3 Writing group for the PEPI trial. Effects of estrogen or estrogen/progestin regimens on heart disease risk factors in postmenopausal women. The postmenopausal estrogen/progestin interventions (PEPI) trial. JAMA. 1995; 273:199-208.

 4 Good W, John V, Ramirez M, et al. Double-masked, multicenter study of an estradiol matrix transdermal delivery system (Alora™) versus placebo in postmenopausal women experiencing menopausal symptoms. Clin Ther. 1996; 18:1093-1105.

5 Stahlberg C, Pedersen A, Lynge E, et al. Increased risk of breast cancer following different regimens of hormone replacement therapy frequently used in Europe. Int J Cancer. 2004; 109:721-727.

6 Nelson HD. Commonly used types of postmenopausal estrogen for treatment of hot flashes.

JAMA. 2004; 291(13): 1610-1620.

7 Fournier A, Berrino F, Clavel-Chapelon F. Unequal risks for breast cancer associated with different hormone replacement therapies: results from the E3N cohort study. Breast Cancer Res Treat. 2008; 107(1): 103-111.

8 De Lignières B, de Vathaire F, Fournier S, et al. Combined hormone replacement therapy and risk of breast cancer in a French cohort study of 3175 women. Climacteric. 2002; 5:332-340.

Bioidentical HRT Effective for Symptoms (Sleep, Mood and Vasomotor), Safer, Lack of Side Effects, No Risk of Breast Cancer, Improved Lipid Profiles.

1 Stahlberg C, Pedersen A, Lynge E, et al. Increased risk of breast cancer following different regimens of hormone replacement therapy frequently used in Europe. Int J Cancer. 2004; 109:721-727.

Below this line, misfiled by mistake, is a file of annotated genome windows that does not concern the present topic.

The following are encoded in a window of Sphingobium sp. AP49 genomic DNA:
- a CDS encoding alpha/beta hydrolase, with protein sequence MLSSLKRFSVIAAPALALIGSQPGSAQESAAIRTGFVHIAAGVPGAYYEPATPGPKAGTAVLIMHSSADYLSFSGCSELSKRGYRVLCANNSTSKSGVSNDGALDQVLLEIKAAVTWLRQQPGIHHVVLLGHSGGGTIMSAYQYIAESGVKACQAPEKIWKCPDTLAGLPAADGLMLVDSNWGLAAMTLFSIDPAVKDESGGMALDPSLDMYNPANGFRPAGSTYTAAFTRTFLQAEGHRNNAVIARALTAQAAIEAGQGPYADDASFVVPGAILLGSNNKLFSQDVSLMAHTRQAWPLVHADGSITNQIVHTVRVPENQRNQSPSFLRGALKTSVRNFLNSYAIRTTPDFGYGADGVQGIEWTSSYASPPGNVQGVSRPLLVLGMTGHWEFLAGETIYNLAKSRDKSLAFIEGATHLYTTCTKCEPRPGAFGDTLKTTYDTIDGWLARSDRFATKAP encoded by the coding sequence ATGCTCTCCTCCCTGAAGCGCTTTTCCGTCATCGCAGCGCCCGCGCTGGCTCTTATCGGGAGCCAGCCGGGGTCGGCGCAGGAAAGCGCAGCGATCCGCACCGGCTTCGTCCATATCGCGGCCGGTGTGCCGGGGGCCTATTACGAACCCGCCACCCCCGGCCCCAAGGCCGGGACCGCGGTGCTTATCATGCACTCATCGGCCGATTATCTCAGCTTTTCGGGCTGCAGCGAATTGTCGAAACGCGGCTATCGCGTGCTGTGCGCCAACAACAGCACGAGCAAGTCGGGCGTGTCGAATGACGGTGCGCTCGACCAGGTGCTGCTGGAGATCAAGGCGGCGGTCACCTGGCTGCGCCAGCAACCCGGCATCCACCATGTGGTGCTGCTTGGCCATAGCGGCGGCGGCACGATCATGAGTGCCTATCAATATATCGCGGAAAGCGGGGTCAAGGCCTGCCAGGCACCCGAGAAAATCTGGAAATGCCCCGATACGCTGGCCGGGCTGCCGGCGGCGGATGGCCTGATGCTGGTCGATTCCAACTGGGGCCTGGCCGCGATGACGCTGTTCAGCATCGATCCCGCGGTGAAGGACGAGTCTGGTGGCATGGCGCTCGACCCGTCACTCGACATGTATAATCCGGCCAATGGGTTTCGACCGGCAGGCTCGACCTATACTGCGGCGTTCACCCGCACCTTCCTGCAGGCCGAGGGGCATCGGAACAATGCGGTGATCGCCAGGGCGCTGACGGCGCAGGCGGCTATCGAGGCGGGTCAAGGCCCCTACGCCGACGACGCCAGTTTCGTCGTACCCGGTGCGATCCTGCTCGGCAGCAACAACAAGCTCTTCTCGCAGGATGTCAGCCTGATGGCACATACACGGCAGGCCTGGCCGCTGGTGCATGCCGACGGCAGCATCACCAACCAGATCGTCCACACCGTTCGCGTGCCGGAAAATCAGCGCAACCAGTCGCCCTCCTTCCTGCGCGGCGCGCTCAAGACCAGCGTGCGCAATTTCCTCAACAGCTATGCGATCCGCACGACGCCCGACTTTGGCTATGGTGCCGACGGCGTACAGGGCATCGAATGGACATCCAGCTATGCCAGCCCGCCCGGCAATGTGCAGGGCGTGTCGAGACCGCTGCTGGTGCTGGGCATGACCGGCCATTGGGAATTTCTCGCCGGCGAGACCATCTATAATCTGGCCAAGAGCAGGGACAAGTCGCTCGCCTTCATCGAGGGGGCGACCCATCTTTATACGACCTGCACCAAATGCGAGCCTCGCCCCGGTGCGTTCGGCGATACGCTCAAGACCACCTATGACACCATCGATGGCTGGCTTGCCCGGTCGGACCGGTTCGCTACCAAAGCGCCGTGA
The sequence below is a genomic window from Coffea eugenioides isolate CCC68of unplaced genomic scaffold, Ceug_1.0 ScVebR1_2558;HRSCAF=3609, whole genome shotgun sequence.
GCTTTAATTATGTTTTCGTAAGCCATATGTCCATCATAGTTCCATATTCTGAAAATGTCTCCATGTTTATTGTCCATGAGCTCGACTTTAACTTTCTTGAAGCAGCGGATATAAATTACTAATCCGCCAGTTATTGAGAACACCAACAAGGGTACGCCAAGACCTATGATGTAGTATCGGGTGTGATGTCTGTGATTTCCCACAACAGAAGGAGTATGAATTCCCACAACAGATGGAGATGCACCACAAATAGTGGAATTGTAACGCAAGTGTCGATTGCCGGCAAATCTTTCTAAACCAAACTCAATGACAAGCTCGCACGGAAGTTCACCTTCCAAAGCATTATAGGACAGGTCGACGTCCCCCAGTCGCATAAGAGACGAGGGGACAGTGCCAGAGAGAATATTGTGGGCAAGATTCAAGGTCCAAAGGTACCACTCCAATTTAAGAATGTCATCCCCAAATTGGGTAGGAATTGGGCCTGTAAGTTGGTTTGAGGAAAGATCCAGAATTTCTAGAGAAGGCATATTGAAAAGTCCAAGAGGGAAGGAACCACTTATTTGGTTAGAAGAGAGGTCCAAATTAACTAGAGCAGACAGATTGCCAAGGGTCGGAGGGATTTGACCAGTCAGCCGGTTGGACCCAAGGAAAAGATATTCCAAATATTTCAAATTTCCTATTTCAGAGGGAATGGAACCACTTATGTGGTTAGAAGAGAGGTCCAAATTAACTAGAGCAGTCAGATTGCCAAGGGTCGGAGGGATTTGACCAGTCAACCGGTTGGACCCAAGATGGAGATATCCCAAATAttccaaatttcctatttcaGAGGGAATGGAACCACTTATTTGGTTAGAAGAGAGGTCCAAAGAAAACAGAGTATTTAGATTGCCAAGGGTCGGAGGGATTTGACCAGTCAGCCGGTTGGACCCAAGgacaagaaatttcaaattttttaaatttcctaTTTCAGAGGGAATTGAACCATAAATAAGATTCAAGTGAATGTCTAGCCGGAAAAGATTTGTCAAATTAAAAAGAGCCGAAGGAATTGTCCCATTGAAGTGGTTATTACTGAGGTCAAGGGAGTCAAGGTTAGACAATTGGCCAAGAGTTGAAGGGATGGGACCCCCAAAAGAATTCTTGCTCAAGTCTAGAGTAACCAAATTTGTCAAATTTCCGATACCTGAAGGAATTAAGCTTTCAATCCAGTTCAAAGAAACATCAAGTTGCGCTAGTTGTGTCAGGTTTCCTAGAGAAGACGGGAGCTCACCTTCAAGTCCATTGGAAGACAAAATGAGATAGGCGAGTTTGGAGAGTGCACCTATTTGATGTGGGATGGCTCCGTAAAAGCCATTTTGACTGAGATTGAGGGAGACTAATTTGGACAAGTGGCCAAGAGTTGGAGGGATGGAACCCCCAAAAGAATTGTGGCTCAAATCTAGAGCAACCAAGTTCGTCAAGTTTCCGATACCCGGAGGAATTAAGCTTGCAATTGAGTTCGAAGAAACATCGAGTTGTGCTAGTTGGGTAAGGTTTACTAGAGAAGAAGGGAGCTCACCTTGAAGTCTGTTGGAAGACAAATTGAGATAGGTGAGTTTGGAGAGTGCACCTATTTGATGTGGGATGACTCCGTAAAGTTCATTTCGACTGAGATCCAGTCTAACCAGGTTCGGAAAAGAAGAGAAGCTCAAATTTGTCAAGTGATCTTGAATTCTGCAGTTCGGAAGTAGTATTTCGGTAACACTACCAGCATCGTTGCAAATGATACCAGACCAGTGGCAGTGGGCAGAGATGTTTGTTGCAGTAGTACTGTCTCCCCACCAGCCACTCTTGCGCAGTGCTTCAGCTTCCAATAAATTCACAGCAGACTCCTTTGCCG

2 Fournier A, Berrino F, Clavel-Chapelon F. Unequal risks for breast cancer associated with different hormone replacement therapies: results from the E3N cohort study. Breast Cancer Res Treat. 2008; 107(1): 103-111.

3 De Lignières B, de Vathaire F, Fournier S, et al. Combined hormone replacement therapy and risk of breast cancer in a French cohort study of 3175 women. Climacteric. 2002; 5: 332-340.

4 Grady D, Vittinghoff E, Lin F, et al. Effect of ultra-low-dose transdermal estradiol on breast density in postmenopausal women.Menopause J North Am Men Soc. 2007; 14(3):1-6.

5 Simon JA, Bouchard C, Waldbaum A, et al. Low dose of transdermal estradiol (E2) gel for treatment of symptomatic postmenopausal women. Obstet Gynecol. 2007; 109(2):1-10.

6 Montplaisir J, Lorrain J, Denesle R, et al. Sleep in menopause: differential effects of two forms of hormone replacement therapy. Menopause. 2001;8(1): 10-16.

7 Gambacciani M, Ciaponi M, Cappagli B, et al. Effects of low-dose, continuous combined hormone replacement therapy on sleep in symptomatic postmenopausal women. Maturitas. 2005; 50:91-97.

8 Zegura B, Guzic-Salobir B, Sebestjen M, et al. The effect of various menopausal hormone therapies on markers of inflammation, coagulation, fibrinolysis, lipids, and lipoproteins in healthy postmenopausal women. Menopause. 2006; 13(4):643-650.